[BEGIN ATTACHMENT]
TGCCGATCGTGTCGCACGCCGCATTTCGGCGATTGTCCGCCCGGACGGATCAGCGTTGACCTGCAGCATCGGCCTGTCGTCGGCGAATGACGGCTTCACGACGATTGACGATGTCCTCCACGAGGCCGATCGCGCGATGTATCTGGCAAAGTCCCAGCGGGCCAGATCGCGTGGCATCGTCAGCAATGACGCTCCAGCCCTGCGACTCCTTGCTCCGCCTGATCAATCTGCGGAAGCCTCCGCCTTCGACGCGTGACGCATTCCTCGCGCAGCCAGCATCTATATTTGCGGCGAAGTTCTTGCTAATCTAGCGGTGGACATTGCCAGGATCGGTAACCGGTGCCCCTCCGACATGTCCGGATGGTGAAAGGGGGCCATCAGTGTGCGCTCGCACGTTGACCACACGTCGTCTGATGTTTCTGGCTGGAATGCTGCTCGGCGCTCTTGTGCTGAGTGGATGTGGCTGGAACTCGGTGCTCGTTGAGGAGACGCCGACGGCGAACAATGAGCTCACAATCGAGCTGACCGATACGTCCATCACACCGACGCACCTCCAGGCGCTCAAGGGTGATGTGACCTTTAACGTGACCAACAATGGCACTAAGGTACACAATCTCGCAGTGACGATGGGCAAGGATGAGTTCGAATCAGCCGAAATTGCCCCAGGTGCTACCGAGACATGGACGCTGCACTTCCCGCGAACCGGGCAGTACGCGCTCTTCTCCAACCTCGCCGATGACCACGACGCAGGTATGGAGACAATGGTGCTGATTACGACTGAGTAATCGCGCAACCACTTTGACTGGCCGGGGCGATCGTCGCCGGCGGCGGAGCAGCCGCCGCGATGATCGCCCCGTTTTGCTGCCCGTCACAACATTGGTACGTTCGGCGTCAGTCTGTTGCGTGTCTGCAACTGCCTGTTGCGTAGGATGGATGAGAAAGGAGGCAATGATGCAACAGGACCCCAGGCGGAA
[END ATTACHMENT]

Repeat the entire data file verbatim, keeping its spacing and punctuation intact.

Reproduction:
TGCCGATCGTGTCGCACGCCGCATTTCGGCGATTGTCCGCCCGGACGGATCAGCGTTGACCTGCAGCATCGGCCTGTCGTCGGCGAATGACGGCTTCACGACGATTGACGATGTCCTCCACGAGGCCGATCGCGCGATGTATCTGGCAAAGTCCCAGCGGGCCAGATCGCGTGGCATCGTCAGCAATGACGCTCCAGCCCTGCGACTCCTTGCTCCGCCTGATCAATCTGCGGAAGCCTCCGCCTTCGACGCGTGACGCATTCCTCGCGCAGCCAGCATCTATATTTGCGGCGAAGTTCTTGCTAATCTAGCGGTGGACATTGCCAGGATCGGTAACCGGTGCCCCTCCGACATGTCCGGATGGTGAAAGGGGGCCATCAGTGTGCGCTCGCACGTTGACCACACGTCGTCTGATGTTTCTGGCTGGAATGCTGCTCGGCGCTCTTGTGCTGAGTGGATGTGGCTGGAACTCGGTGCTCGTTGAGGAGACGCCGACGGCGAACAATGAGCTCACAATCGAGCTGACCGATACGTCCATCACACCGACGCACCTCCAGGCGCTCAAGGGTGATGTGACCTTTAACGTGACCAACAATGGCACTAAGGTACACAATCTCGCAGTGACGATGGGCAAGGATGAGTTCGAATCAGCCGAAATTGCCCCAGGTGCTACCGAGACATGGACGCTGCACTTCCCGCGAACCGGGCAGTACGCGCTCTTCTCCAACCTCGCCGATGACCACGACGCAGGTATGGAGACAATGGTGCTGATTACGACTGAGTAATCGCGCAACCACTTTGACTGGCCGGGGCGATCGTCGCCGGCGGCGGAGCAGCCGCCGCGATGATCGCCCCGTTTTGCTGCCCGTCACAACATTGGTACGTTCGGCGTCAGTCTGTTGCGTGTCTGCAACTGCCTGTTGCGTAGGATGGATGAGAAAGGAGGCAATGATGCAACAGGACCCCAGGCGGAA